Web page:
Working from Home
When an employee regularly works at home an employer may pay up to £4 per week (£208 per annum) without having to provide any evidence of the additional costs employee incurs. However, if the employer pays more than £4 per week, supporting evidence will have to be retained to show the payment was wholly in respect of the additional expenses incurred by the employee when carrying out duties at home. Examples of costs that would be covered by the exemption include increased heat and light costs, metered water supply, household insurance and possible broadband internet access.
Alternatively the employer will have to seek an arrangement with their HMRC office in order to pay the higher figure without retaining supporting evidence.
Removal Expenses and Benefits
Nowadays it is very rare that employees will spend their working life in the same job or with the same company. Employees change job more often or sometimes their duties are changed requiring relocation. The first £8,000 of qualifying expenses and benefits will be exempt from tax and NIC. In order for this exemption to be given the employee must vacate their main or only residence and the new residence must be within a reasonable daily commuting distance of the new workplace. The employee does not have to dispose of their old residence but if the relocation is cancelled and any relocation expenses have already been paid on the employee’s behalf ,or reimbursed to the employee, the expenses will become taxable.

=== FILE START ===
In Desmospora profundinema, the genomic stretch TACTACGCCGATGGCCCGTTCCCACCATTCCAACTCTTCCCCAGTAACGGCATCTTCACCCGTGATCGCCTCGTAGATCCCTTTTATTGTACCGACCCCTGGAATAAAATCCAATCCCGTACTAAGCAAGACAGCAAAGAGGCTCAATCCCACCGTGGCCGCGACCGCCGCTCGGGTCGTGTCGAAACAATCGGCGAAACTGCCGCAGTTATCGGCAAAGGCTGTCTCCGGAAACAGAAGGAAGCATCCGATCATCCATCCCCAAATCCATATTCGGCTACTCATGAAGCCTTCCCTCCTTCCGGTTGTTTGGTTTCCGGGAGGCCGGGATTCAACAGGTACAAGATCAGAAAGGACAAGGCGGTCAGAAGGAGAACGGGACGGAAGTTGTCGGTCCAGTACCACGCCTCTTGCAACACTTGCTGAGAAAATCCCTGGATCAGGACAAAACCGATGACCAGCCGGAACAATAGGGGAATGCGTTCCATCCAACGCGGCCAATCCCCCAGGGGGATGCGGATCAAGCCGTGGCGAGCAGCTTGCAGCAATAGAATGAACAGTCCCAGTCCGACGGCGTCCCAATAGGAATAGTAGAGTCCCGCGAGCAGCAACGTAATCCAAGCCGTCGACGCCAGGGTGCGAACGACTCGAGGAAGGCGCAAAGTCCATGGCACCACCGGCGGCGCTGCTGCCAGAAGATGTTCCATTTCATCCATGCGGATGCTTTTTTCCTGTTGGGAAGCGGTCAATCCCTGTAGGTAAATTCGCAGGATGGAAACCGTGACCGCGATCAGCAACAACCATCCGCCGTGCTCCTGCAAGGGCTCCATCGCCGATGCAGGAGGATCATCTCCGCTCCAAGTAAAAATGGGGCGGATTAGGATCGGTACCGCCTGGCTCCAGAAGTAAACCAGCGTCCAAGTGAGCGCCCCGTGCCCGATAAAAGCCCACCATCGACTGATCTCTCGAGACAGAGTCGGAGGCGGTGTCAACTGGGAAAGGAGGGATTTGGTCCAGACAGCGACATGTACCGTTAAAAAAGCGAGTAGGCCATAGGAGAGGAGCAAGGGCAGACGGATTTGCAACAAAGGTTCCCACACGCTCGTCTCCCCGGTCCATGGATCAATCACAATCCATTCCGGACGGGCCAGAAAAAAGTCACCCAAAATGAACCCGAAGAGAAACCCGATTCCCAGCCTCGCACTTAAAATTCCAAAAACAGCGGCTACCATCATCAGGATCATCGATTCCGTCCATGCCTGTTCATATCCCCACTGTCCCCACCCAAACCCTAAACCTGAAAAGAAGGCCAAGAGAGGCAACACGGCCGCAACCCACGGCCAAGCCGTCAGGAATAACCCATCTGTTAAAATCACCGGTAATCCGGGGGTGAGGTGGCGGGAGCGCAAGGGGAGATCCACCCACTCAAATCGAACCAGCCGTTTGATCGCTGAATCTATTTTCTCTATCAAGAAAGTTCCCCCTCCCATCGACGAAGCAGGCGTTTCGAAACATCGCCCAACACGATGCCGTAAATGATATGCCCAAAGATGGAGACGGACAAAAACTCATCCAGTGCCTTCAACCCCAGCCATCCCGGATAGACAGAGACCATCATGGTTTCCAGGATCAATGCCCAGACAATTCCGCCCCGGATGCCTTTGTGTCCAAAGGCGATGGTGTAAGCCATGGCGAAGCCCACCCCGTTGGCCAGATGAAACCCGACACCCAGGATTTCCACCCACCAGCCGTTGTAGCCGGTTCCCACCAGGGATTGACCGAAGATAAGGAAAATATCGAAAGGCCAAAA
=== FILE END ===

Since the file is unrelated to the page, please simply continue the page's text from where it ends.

The main groups which qualify for exemption are as follows:-
The provision of one mobile phone provided by the employer to the employee including line rental and the cost of any private calls paid for by the employer are not taxable unless they can be converted into money by the employee. The contract must be in the employers name and be paid directly by the employer to be a tax free benefit. As a mobile may have two SIM cards e.g. one for the handset and another for the hands-free unit in your car; as long as the number is the same for both then there is no tax charge, however if there are two separate numbers this represents two separate phone connections.
If an employee is issued with more than one mobile phone employees must ensure only one is available for private use, all other phones must be for business use only and it can be proved that any private use is insignificant.